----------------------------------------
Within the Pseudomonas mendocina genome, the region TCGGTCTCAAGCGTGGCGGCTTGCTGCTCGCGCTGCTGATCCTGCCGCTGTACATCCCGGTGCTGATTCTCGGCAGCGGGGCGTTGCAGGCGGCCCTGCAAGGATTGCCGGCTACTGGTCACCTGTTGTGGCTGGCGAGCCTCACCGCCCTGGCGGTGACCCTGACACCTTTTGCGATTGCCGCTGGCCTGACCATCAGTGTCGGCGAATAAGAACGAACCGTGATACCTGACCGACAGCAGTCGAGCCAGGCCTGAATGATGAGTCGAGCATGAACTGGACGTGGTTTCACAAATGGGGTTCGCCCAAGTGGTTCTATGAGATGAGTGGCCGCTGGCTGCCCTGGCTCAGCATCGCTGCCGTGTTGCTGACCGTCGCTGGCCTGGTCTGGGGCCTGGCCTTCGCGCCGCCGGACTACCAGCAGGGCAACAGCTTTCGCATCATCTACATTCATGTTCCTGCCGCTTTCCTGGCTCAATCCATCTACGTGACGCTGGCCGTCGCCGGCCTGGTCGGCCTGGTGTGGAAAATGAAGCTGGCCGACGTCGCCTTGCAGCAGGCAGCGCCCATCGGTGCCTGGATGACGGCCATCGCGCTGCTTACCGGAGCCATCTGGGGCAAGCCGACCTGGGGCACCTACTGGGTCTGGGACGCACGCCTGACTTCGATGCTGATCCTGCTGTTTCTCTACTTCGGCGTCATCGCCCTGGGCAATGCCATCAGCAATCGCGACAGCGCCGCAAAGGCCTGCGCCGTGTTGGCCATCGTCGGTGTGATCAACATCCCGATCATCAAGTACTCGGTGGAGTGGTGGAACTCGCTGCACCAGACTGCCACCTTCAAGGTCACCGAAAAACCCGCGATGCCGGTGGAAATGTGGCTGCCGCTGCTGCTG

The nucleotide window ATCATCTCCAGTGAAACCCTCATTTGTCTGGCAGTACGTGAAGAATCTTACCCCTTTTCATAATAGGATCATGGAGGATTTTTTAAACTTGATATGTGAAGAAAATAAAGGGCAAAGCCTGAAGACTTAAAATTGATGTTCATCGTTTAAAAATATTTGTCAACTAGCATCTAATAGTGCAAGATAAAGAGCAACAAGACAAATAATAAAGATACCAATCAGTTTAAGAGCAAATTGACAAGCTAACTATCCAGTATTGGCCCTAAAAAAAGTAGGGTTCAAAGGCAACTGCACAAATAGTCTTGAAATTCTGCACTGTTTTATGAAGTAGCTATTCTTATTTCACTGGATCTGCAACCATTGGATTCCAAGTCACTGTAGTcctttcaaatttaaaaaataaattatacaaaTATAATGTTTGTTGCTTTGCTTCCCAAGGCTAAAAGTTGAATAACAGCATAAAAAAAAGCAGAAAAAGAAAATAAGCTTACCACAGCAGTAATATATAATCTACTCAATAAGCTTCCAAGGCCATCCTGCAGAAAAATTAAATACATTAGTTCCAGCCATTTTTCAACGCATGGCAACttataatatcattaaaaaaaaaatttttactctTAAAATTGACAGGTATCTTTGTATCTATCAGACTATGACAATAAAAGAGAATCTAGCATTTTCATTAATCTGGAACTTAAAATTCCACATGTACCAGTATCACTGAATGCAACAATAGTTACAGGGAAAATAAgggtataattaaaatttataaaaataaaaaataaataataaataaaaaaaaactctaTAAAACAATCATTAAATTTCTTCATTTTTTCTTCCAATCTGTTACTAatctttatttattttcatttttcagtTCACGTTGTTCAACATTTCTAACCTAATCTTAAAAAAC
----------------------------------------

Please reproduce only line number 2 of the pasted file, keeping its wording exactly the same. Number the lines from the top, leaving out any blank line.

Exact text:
The nucleotide window ATCATCTCCAGTGAAACCCTCATTTGTCTGGCAGTACGTGAAGAATCTTACCCCTTTTCATAATAGGATCATGGAGGATTTTTTAAACTTGATATGTGAAGAAAATAAAGGGCAAAGCCTGAAGACTTAAAATTGATGTTCATCGTTTAAAAATATTTGTCAACTAGCATCTAATAGTGCAAGATAAAGAGCAACAAGACAAATAATAAAGATACCAATCAGTTTAAGAGCAAATTGACAAGCTAACTATCCAGTATTGGCCCTAAAAAAAGTAGGGTTCAAAGGCAACTGCACAAATAGTCTTGAAATTCTGCACTGTTTTATGAAGTAGCTATTCTTATTTCACTGGATCTGCAACCATTGGATTCCAAGTCACTGTAGTcctttcaaatttaaaaaataaattatacaaaTATAATGTTTGTTGCTTTGCTTCCCAAGGCTAAAAGTTGAATAACAGCATAAAAAAAAGCAGAAAAAGAAAATAAGCTTACCACAGCAGTAATATATAATCTACTCAATAAGCTTCCAAGGCCATCCTGCAGAAAAATTAAATACATTAGTTCCAGCCATTTTTCAACGCATGGCAACttataatatcattaaaaaaaaaatttttactctTAAAATTGACAGGTATCTTTGTATCTATCAGACTATGACAATAAAAGAGAATCTAGCATTTTCATTAATCTGGAACTTAAAATTCCACATGTACCAGTATCACTGAATGCAACAATAGTTACAGGGAAAATAAgggtataattaaaatttataaaaataaaaaataaataataaataaaaaaaaactctaTAAAACAATCATTAAATTTCTTCATTTTTTCTTCCAATCTGTTACTAatctttatttattttcatttttcagtTCACGTTGTTCAACATTTCTAACCTAATCTTAAAAAAC